A true account of the author, a feature writer for the Globe and Mail, in the year he turned sixty. It is a funny and honest recording of what he feels and thinks every day at his "aging stage". As everyone gets older and not younger, his observation of his physical, psychological and intellectual change is a foretaste of what we would be expecting as we approach sixty. Hopefully we may feel less anxious as our body and look fails and time is beginning to disappear!
Like the other readers, I found this author's account of turning 60 years of age so painfully self-absorbed, I stopped reading it 1/3 of the way thru. How anyone could shortlist this book
"...for the Hilary Weston Writers' Trust Prize for Non-Fiction as well as a finalist for the RBC Taylor Prize," is completely beyond me. Are we that short of quality non-fiction in Canada? To suggest that, "Sixty is a wickedly honest and brutally funny account of the year in which Ian Brown..." turned sixty is only half true, but in this case, I have to say that 'honesty isn't always the best policy. A little humility might have served the author better.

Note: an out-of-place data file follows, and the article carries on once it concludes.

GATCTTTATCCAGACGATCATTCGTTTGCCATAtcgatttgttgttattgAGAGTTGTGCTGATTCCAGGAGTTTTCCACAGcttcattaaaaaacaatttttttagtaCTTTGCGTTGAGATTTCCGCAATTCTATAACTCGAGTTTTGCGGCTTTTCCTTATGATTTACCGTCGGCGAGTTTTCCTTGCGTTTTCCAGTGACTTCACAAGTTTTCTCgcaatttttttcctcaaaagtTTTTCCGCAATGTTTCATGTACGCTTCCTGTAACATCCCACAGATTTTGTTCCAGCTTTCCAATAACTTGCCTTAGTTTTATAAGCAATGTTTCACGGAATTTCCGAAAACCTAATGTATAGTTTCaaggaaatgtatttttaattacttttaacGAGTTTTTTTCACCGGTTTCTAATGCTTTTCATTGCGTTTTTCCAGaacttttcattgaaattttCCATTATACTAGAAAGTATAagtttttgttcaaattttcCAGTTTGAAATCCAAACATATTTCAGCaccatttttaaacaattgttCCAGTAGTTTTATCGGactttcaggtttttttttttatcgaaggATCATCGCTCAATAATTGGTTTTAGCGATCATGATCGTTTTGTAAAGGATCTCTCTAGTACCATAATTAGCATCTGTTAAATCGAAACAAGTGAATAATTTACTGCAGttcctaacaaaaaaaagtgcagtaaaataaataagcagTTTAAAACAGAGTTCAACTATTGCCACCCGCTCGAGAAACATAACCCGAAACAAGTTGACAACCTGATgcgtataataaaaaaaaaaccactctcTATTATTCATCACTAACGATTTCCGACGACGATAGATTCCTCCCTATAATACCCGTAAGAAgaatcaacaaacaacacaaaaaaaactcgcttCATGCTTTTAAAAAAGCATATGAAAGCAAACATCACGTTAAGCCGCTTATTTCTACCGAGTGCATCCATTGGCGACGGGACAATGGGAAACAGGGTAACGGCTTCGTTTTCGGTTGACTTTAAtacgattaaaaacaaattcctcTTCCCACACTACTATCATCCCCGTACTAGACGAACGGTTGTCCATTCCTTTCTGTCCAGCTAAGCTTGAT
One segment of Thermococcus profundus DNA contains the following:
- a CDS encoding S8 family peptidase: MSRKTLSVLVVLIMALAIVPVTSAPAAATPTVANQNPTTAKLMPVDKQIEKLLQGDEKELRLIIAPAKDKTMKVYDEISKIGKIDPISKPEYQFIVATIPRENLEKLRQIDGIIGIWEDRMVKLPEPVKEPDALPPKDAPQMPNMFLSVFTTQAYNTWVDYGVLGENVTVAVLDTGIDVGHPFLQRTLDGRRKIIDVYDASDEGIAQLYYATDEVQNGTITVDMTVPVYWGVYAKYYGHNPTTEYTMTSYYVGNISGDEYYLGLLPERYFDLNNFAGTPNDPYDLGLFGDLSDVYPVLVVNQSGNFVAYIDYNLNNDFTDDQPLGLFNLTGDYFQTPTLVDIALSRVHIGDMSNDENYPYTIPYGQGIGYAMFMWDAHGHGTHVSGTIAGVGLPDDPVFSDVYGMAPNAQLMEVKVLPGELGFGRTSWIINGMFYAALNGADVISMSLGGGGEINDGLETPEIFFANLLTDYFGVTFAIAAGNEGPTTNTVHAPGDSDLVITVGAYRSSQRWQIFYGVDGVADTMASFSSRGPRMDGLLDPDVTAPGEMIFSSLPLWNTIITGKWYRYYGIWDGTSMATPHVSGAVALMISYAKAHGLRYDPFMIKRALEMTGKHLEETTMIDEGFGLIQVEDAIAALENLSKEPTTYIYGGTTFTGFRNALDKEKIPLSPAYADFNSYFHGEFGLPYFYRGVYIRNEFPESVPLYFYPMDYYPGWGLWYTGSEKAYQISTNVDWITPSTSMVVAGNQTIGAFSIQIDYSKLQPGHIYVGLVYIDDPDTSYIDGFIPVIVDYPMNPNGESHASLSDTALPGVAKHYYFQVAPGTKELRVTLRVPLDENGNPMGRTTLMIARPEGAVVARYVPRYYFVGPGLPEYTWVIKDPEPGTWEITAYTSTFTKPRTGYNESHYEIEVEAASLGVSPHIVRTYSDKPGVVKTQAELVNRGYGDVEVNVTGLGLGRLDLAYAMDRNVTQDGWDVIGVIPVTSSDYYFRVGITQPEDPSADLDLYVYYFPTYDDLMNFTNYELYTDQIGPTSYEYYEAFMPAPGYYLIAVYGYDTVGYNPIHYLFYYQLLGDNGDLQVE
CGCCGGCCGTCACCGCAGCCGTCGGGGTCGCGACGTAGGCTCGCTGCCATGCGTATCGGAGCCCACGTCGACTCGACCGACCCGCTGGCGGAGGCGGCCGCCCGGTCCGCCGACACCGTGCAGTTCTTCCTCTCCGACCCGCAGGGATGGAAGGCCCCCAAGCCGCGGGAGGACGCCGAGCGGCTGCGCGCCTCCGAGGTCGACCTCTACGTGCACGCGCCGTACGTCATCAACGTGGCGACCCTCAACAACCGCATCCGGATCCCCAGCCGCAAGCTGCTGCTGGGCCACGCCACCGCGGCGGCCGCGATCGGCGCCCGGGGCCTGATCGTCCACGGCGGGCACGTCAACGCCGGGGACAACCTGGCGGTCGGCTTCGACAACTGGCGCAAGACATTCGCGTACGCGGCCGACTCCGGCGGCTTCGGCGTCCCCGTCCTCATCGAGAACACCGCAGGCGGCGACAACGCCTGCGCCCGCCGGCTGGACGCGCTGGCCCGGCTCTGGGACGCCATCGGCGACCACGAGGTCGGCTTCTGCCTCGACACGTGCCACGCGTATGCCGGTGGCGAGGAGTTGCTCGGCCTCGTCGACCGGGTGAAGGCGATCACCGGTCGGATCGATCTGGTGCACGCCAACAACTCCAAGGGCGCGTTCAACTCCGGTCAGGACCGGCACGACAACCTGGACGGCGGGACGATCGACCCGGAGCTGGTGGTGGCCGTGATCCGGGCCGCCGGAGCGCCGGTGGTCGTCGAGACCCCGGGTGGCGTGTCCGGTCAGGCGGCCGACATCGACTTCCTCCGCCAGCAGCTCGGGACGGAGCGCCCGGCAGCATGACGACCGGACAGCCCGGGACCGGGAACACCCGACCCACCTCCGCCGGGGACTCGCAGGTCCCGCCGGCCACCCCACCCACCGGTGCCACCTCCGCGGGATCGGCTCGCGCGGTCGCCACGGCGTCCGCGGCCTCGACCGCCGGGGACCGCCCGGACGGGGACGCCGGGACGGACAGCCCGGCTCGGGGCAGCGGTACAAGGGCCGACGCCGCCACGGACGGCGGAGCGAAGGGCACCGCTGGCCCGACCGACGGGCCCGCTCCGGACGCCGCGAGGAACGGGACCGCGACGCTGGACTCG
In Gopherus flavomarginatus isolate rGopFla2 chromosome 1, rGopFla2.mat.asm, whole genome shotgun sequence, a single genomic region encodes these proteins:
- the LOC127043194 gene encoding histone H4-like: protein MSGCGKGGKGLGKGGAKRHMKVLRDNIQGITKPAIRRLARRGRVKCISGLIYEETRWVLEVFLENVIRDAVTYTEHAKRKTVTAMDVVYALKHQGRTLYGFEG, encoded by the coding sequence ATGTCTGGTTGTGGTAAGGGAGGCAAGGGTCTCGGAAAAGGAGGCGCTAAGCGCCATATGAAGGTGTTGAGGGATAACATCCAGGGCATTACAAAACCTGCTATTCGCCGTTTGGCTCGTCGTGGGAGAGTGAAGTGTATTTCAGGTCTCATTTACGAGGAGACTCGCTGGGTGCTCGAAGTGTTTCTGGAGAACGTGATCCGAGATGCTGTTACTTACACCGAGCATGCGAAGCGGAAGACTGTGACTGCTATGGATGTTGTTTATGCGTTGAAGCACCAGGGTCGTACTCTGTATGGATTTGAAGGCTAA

I definitely won't be reading Brown's account about turning 65, but for the sake of the author, his friends, and family, I sincerely hope it's a more tempered transition!
I'm 67. Reading this book, I wished that Brown would quit whining and just get over himself. His self pity became overwhelming and I quit half-way through.
I turned sixty a few years back. I never gave it a second thought - it was just another Birthday. Thus it seems odd that Ian Brown attaches so much importance to it and suffers so much angst. I found his harping on medical conditions rather irritating. I have to admit the book was well written - it was just the topic that was rather morose. Come on Ian you can do better.
Watching Brown being interviewed on TV about this book drew me to read it. The stories in the book were not nearly as interesting or funny as they were as he related the ones he spoke about on TV. Reading the book turned out to be a disappointment primarily due to his repeated complaining about his current age. Deal with it and move on has always been my live philosophy as I prepare to move into my 70's.
What a whiner!
And about money. Seriously.
I'm a few past his 60 so know what it's like.
For me, this was a silly book. I didn't find it humorous, just trite.
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